Hearing loss can also affect people emotionally. Communication is a big part of how human beings connect with one another and when people struggle to communicate it can lead to relationship breakdowns, social isolation and depression. Emotional symptoms of hearing loss include:
• Feeling stressed out from straining to hear what others are saying
• Becoming angry or annoyed because you can’t understand what a person is saying
• Feeling embarrassed to speak with people in case you misunderstand them
• Withdrawing for social situations you once enjoyed because of difficulty hearing
Hearing loss is not something you have to put up with.
If you have any of the hearing loss symptoms make sure you get it treated as soon as possible to prevent it from becoming worse.
Health & Hearing offers free hearing assessments for Brisbane residents. Find a location near you.
Hearing loss can occur over a long period of time, meaning it is highly unlikely somebody with undiagnosed hearing loss will notice they have a problem. Quite often, a person’s partner or a family member will be the first person to comment that something might be wrong.
If you suspect a loved one may be suffering from hearing loss, take a look at the below signs indicating it may be time to get their hearing checked.
- Having to repeat yourself
“Sorry what?” and “would you mind repeating that?” are phrases that
indicate something may be amiss. Miscommunication is a common issue with people who have trouble hearing. If you often find yourself having to repeat what you have said it is likely your loved one is struggling to hear you because they have hearing loss.
- The TV or radio volume is very loud
If you often have to turn the TV or radio volume down because it is uncomfortably loud for yourself and other members of the family, they may have hearing loss.
- Distance in social situations
With everybody talking at once it can be hard for people with hearing loss to keep up with a conversation. If your loved one, who was once very social and talkative, suddenly becomes withdrawn they probably have trouble hearing. People can often feel stressed and embarrassed when they can’t keep up with conversation and distance themselves from the situation. If you see this happening to your loved one, you should encourage them to get their hearing checked.
- Confusion and frustration
Living with undiagnosed hearing loss is hard. It doesn’t just make sound quieter but can muffle conversations confusing the person with hearing loss. As they strain to understand what is being said they may become frustrated. After all developing hearing loss is a life-altering experience.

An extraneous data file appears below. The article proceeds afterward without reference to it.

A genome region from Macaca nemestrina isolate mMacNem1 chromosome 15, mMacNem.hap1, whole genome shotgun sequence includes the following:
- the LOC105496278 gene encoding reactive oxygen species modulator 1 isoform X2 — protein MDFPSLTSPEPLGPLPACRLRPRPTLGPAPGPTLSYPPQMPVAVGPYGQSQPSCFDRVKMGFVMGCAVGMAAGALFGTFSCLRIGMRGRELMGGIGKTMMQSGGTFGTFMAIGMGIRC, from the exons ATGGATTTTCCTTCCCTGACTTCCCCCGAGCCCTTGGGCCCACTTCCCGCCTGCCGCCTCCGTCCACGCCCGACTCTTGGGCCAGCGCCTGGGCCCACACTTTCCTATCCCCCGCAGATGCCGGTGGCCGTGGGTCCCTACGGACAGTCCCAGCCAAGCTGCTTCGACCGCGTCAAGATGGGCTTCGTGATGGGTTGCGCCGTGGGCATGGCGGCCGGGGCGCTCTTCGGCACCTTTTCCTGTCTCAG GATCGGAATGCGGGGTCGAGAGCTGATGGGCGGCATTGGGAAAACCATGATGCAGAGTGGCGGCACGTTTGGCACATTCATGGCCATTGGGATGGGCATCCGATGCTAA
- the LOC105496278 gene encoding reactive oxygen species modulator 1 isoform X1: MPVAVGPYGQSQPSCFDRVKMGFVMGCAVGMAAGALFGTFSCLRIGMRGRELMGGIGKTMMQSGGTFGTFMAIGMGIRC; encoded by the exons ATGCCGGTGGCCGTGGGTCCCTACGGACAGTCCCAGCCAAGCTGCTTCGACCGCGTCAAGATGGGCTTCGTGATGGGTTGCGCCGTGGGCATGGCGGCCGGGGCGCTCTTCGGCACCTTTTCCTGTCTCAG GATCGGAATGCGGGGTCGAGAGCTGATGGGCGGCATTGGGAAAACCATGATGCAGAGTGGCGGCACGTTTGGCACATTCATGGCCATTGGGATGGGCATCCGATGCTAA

If your love one does become frustrated, try not to take it personally. Remember they’re not angry with you they are just dealing with the stress associated with hearing loss. If you recognise any of the above signs in your partner or family member the best thing you can do is gently suggest a hearing test. Remember people can feel embarrassed when confronted with hearing loss so it is best to approach the subject with care.
Adjusting to wearing a hearing aid can take time and patience. If you want to get the most, however, from your new hearing aid, we recommend following the following good habits:
Stating the obvious right? Truth is thought that the first reaction for many people with a new hearing aid is to remove them. Things may seem louder then before and that can overwhelm users or they are simply too self-conscious to use the aid consistently.
Don’t let these issues get in the way of your hearing aid transition and aim to consistently wear your hearing aid. As the old saying goes – practice makes perfect and the only way to adjust to your aid is to wear it.
Adjusting to a new hearing aid does take time so don’t be shy in explaining to people that you have hearing loss and are trialling a new aid. Ask them to speak at the level you need and forward plan to adjust your hearing aid level when going to public venues or loud environments such as the movies.
Like anything in life, your hearing aid will require some maintenance. Be sure to establish a good cleaning routine for your hearing aid and look at regularly opening your batter door a few times a week to allow the moisture from the aid to escape.
You should store your aids in a cool, dry place and be sure to return the aid to your audiologist every 12 months for a check over and maintenance.
Your audiologist should be just as keen for you to have an improved quality of life through your hearing aid as you. It’s important therefore to keep in communication with your hearing aid specialist – if your experiencing problems or simply can’t adjust to what you are currently hearing, your audiologist will work with you to adjust your aid and also possibly look at more suitable alternatives to your current product.
Health & Hearing now has four Brisbane audiology clinics located in Ashgrove, Chermside, Lawnton and Cannon Hill. View our locations here.
Since opening 2012, we have proudly remained an independent audiology provider, allowing us to provide a full range of comprehensive hearing solutions for our clients.
We also offer our client’s a quality guarantee on not only our products, but our services. Read more about our guarantee here.
To arrange a consultation at one of our clinics, complete our online booking form.
Alternatively, you can also take our short online hearing quiz here.